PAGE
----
How has Cinryze been studied?
In one main study, Cinryze and placebo (a dummy treatment) were used to treat angioedema attacks in 71 patients with hereditary angioedema. The main measure of effectiveness in this study was how long it took for the symptoms to start improving.
A second main study, involving 24 patients from the first study, looked at the number of attacks over 12-week periods when patients were given Cinryze or placebo as prevention. The patients chosen for the second study were those with frequent attacks, at least two attacks per month on average.
The company also provided data on the use of Cinryze in 91 patients to prevent attacks in patients undergoing a medical, surgical or dental procedure.
What benefit has Cinryze shown during the studies?
Cinryze was more effective than placebo in treating and preventing attacks of angioedema. In the first study, over 50% of patients receiving Cinryze had started having improvements two hours into treatment, compared with 33% of patients given placebo. In the second study, the average number of attacks experienced in patients treated with Cinryze was 6.1 over a 12-week period compared with 12.7 for patients on placebo.
Cinryze was also effective in preventing attacks triggered by medical, surgical, or dental procedures with 98% of procedures not triggering an attack within 72 hours.
What is the risk associated with Cinryze?
The only common side effect seen in studies with Cinryze (seen in between 1 and 10 patients in 100) is rash, which is not serious and typically involves the arms, chest, abdomen or the injection site. Allergic reactions may occur. For the full list of all side effects and restrictions with Cinryze, see the package leaflet.
Why has Cinryze been approved?
Based on the evidence from the studies, the CHMP concluded that Cinryze’s benefits are greater than its risks and recommended that it be approved for use in the EU.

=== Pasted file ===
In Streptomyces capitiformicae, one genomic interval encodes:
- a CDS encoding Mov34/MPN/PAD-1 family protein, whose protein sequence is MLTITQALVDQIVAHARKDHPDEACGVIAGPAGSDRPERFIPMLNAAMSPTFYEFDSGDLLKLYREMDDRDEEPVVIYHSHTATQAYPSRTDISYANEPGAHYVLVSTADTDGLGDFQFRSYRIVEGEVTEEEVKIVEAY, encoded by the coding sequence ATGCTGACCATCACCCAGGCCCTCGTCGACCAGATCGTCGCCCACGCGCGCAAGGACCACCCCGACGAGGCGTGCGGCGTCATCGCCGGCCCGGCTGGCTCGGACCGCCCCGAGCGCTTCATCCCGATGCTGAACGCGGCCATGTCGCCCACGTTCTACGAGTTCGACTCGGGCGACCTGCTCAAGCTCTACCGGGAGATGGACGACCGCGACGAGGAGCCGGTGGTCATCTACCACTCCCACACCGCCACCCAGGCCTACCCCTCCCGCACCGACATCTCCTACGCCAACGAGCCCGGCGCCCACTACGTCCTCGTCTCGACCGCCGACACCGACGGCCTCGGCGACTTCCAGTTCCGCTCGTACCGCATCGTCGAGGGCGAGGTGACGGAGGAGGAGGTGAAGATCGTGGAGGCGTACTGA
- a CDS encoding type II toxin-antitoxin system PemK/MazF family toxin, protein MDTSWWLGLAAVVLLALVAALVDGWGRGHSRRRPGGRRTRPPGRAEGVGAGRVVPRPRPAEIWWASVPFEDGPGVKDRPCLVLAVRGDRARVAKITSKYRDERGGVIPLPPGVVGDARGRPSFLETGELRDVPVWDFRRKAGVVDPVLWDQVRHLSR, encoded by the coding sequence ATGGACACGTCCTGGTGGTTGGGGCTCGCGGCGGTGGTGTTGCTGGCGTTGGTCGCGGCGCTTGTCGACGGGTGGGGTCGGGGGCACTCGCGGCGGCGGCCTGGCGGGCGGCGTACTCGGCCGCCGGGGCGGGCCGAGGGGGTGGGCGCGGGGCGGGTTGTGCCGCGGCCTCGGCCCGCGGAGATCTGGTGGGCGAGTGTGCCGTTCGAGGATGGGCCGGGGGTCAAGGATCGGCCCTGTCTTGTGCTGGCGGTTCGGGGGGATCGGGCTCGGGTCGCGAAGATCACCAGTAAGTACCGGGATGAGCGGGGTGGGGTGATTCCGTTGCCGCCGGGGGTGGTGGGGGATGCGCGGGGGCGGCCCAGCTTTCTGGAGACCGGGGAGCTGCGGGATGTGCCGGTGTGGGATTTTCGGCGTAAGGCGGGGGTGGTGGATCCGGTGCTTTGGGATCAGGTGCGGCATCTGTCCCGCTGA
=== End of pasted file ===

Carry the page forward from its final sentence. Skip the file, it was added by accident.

What measures are being taken to ensure the safe and effective use of Cinryze?
The company that makes Cinryze will ensure that healthcare professionals in all Member States who are expected to prescribe Cinryze are provided with an educational pack instructing them to ensure that caregivers and patients who will administer the medicine at home are properly trained. There will also be a training leaflet for patients that should be kept at home.
In addition, the company will maintain a patient registry to provide further data on long-term safety and the way the medicine is used in practice.
Recommendations and precautions to be followed by healthcare professionals and patients for the safe and effective use of Cinryze have also been included in the summary of product characteristics and the package leaflet.
Other information about Cinryze
The European Commission granted a marketing authorisation valid throughout the European Union for Cinryze on 15 June 2011.
For more information about treatment with Cinryze, read the package leaflet (also part of the EPAR) or contact your doctor or pharmacist.
Source: European Medicines Agency